Spot on. I believe the Baken alone dropped 70,000 bbl/d in the most recent month’s numbers. Check out yahoo for the balance sheets of the players there…most are under $10/share and overloaded with debt. Even if oil went to $100/bbl tomorrow, it would take years to unwind the debt. Living on cash flow while covering the interest will make it a struggle just to hold production flat…for many years.

    Anyone who’s under the delusion the shale producers are the new “swing producers” waiting to meet the world’s energy demands is in for a sad awakening.

  2. Bystander on Thu, 30th Jun 2016 3:22 am 

    $2T, peanuts. That’s a problem the Fed can solve in a heartbeat. Unless of course foreigners will begin to refuse the dollar. China and Russia come to mind.

  3. MSN Fanboy on Thu, 30th Jun 2016 4:23 am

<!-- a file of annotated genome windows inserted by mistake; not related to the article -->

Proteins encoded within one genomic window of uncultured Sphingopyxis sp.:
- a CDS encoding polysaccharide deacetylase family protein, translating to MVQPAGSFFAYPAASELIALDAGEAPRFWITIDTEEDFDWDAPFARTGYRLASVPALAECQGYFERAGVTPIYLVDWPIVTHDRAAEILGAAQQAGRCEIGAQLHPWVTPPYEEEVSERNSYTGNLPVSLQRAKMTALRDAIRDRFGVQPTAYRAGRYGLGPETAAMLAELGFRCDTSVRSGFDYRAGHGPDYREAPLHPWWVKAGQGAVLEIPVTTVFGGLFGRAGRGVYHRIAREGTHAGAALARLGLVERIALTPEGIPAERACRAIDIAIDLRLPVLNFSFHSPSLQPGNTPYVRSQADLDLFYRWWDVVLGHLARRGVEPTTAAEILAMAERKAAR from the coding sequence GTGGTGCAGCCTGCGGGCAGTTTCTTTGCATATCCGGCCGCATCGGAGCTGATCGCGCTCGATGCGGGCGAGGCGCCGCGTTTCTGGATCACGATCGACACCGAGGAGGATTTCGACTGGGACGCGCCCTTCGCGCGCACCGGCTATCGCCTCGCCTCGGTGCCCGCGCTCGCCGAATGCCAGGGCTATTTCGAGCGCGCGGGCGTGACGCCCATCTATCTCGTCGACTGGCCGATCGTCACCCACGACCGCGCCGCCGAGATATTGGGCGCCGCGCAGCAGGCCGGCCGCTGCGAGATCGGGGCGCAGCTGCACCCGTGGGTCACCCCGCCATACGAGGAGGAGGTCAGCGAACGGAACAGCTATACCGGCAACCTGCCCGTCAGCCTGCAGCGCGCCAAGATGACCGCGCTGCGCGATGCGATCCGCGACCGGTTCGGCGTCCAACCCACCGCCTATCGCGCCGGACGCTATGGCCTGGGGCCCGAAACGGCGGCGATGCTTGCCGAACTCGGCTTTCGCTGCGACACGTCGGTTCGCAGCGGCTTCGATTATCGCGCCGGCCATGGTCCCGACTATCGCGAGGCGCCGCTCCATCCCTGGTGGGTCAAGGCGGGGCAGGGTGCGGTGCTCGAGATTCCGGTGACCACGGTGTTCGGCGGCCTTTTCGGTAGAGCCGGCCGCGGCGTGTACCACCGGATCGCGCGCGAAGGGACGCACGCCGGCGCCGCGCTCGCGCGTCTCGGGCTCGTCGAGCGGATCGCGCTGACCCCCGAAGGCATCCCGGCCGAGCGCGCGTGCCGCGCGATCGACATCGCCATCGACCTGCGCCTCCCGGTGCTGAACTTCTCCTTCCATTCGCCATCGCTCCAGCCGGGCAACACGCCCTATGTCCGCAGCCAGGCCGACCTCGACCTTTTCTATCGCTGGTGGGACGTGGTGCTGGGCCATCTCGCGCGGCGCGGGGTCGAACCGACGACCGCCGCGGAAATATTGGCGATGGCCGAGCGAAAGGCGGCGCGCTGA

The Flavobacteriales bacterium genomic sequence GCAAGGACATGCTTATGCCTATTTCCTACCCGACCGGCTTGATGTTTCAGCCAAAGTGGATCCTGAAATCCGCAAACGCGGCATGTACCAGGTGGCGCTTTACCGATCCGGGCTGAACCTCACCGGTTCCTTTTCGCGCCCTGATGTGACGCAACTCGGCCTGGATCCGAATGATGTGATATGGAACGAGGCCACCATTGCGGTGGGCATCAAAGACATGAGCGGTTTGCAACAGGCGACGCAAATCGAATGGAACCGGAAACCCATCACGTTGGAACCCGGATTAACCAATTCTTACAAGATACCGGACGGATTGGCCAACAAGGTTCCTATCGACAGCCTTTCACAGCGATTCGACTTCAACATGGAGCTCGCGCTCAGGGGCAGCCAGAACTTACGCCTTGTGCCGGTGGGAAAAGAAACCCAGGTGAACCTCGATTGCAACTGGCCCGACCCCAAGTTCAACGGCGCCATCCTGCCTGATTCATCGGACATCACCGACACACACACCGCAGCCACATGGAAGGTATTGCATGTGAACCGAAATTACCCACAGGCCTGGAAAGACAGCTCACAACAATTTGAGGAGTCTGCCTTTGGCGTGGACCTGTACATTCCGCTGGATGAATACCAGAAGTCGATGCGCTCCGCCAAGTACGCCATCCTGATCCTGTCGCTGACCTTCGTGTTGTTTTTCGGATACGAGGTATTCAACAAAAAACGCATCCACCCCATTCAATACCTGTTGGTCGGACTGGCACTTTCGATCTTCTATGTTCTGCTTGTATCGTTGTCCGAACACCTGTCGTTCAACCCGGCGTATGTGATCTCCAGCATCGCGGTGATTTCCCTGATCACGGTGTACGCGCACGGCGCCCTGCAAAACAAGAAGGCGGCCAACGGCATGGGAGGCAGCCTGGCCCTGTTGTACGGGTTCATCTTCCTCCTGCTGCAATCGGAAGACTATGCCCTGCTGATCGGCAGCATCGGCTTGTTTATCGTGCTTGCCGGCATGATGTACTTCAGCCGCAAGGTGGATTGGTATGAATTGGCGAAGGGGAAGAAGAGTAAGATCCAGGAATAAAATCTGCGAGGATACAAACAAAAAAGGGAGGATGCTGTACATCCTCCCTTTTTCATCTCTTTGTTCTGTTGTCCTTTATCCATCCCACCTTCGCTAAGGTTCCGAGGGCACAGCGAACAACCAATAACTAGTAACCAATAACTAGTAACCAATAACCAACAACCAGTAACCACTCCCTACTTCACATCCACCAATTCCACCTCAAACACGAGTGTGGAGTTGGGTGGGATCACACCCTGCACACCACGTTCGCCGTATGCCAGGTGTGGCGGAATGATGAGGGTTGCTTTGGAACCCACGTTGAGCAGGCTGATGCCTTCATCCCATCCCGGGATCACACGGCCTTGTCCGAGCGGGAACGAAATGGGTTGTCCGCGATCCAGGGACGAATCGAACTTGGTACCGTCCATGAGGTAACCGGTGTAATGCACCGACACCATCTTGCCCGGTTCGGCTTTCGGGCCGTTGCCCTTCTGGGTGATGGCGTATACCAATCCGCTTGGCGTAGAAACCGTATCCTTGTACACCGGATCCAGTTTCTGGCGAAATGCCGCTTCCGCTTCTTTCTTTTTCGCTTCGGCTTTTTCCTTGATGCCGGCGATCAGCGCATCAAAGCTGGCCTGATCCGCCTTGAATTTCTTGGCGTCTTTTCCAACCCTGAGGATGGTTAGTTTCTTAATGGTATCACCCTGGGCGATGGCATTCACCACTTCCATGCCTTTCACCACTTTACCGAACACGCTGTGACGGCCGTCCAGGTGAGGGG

Hasn’t shortonoil been predicting this for headline for over a year?

    short, how on earth is your data set allowing you to get your predictions correct?

    nobody gets any prediction correct.

  4. shortonoil on Thu, 30th Jun 2016 7:33 am 

    “short, how on earth is your data set allowing you to get your predictions correct? “

    We can make accurate determinations by simply employing good engineering practices; that is, by identifying, and using the correct metric to measure the the quantity that is being derived. For example: if someone wants to know how tall they are, they don’t find out by weighting themselves!

    The oil industry has survived, and prospered for the last 100 years by selling barrels of oil. The barrel became the standard to determine the success, or failure of the industry. Consequently, everyone analyzing the industry has attempted to count barrels. Barrels, however, are not the end product for the petroleum industry.